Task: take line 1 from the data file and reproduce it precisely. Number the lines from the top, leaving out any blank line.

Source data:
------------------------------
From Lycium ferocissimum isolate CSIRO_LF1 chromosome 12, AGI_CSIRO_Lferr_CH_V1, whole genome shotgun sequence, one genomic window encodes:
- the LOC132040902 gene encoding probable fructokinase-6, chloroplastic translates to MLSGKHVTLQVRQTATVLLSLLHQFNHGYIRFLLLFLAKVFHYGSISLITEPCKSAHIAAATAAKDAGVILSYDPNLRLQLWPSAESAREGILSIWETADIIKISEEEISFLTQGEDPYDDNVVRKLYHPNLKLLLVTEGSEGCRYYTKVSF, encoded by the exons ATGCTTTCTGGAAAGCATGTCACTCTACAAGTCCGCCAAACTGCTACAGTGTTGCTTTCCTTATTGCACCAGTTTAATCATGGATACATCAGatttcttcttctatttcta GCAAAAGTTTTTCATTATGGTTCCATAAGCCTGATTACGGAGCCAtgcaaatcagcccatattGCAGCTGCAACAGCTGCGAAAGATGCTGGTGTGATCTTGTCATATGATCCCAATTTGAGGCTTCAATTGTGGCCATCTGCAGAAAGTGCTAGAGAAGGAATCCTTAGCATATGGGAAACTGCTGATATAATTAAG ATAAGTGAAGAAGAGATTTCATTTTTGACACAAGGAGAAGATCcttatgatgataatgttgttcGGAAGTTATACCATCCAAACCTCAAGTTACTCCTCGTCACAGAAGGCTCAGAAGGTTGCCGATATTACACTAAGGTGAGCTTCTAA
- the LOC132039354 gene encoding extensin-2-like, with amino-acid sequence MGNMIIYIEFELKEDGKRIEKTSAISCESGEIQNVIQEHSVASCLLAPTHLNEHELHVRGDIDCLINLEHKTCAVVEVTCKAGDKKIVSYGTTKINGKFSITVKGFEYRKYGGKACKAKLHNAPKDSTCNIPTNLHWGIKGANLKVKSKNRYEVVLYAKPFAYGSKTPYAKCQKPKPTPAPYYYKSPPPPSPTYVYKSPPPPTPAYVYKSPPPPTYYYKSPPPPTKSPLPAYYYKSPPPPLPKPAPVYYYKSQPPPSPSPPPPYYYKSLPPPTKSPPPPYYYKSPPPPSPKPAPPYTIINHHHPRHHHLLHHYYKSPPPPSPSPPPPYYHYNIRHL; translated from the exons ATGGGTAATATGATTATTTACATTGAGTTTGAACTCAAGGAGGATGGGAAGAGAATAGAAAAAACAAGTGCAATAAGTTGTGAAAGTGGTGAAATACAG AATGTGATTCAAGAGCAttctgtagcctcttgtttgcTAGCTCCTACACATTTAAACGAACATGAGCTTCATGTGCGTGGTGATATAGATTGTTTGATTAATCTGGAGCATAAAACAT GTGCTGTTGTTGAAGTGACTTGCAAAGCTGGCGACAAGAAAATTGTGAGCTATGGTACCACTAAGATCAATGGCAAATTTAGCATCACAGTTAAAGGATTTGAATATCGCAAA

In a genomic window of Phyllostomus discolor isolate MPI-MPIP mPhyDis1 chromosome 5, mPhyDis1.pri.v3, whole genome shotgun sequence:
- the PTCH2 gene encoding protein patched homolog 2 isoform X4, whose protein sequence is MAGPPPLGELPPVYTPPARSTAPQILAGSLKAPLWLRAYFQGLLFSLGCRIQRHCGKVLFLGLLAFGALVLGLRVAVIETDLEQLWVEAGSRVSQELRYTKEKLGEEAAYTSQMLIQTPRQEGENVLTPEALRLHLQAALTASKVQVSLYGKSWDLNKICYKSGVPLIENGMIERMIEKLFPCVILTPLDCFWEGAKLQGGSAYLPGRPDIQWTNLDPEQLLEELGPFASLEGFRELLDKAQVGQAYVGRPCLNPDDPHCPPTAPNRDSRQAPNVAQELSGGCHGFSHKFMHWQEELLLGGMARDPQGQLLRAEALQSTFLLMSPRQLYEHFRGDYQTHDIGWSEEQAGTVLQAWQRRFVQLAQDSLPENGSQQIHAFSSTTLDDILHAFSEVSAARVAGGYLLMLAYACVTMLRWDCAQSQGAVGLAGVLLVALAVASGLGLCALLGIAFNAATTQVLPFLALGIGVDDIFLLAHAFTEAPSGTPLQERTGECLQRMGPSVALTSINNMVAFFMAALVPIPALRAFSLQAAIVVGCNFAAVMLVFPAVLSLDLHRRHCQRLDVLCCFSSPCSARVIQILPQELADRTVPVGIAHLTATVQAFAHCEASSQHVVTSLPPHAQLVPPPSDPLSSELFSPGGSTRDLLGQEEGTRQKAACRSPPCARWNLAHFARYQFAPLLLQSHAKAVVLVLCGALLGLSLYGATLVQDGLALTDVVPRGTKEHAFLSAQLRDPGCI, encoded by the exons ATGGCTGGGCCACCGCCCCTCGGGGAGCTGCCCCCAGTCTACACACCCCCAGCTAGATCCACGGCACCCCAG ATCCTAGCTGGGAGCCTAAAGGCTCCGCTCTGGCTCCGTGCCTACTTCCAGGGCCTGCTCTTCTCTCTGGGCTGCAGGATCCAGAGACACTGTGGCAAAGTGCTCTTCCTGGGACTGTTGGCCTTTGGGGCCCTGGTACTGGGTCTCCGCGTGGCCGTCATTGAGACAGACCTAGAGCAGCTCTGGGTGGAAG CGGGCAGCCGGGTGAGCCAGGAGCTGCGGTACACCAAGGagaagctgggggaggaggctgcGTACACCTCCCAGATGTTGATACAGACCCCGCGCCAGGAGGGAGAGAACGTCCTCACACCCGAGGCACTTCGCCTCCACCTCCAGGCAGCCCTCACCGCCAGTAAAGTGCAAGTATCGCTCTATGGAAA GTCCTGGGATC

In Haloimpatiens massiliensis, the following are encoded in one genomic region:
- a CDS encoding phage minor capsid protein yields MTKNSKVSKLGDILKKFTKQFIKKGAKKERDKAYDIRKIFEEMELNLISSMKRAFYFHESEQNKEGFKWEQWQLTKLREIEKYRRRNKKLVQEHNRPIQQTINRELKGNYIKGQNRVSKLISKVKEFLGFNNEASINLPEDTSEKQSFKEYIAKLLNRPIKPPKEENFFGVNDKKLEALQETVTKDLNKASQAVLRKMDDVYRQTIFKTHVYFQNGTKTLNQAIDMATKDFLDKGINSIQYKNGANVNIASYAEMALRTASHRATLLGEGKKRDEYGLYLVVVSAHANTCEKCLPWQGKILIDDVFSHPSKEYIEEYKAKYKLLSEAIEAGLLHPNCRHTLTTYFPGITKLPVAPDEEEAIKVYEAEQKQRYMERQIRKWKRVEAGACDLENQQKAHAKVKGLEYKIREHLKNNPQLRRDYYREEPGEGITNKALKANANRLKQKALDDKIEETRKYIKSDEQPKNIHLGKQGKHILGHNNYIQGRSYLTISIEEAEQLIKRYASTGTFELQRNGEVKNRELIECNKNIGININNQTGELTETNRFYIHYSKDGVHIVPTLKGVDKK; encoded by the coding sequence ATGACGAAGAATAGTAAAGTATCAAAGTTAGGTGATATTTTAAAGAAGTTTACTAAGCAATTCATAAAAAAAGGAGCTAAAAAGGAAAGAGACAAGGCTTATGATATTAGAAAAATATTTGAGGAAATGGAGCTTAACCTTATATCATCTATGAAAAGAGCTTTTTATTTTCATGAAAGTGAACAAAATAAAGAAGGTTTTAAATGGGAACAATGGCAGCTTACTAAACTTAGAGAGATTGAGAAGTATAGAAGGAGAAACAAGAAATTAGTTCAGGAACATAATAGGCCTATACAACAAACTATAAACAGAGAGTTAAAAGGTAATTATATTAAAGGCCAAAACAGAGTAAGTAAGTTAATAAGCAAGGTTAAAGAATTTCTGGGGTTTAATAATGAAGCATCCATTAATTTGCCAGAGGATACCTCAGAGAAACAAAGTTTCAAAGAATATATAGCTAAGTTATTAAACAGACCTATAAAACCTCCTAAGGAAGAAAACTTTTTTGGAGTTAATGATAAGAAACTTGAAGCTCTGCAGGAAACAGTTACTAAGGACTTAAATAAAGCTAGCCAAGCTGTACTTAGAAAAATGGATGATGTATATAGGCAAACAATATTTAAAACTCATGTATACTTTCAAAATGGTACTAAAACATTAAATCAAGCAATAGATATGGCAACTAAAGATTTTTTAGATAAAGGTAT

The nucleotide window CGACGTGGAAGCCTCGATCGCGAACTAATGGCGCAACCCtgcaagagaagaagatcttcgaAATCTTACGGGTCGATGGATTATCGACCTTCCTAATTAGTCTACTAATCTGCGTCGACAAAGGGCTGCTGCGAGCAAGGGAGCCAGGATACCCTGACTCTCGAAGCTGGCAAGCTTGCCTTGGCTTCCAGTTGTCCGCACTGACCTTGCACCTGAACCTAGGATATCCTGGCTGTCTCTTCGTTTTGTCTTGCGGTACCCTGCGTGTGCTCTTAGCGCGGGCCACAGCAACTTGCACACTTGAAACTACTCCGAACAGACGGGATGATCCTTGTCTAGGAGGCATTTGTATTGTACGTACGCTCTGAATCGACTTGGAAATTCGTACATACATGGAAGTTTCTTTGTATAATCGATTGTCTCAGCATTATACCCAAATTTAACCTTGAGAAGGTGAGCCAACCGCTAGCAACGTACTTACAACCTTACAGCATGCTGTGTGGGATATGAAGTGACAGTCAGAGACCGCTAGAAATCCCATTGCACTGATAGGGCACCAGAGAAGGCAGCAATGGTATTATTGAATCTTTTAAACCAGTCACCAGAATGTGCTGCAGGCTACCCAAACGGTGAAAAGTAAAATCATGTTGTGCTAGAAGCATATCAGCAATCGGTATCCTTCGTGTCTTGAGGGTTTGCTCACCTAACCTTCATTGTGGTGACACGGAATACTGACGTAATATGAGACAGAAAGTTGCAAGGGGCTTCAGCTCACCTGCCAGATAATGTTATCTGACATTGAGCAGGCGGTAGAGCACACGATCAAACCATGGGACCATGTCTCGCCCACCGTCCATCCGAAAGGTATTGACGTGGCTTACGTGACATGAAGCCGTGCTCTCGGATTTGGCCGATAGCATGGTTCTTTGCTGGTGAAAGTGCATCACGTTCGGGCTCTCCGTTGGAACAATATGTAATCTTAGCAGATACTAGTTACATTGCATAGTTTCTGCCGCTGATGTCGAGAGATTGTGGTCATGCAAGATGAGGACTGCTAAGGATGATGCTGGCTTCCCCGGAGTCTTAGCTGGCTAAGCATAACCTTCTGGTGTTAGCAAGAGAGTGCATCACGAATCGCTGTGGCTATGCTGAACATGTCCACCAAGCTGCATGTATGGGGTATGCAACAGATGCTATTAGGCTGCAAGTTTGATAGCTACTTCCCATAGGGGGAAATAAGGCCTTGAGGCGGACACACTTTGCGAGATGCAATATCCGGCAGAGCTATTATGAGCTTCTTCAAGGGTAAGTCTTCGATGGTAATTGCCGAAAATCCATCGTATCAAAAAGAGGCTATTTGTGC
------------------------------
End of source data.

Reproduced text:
From Lycium ferocissimum isolate CSIRO_LF1 chromosome 12, AGI_CSIRO_Lferr_CH_V1, whole genome shotgun sequence, one genomic window encodes: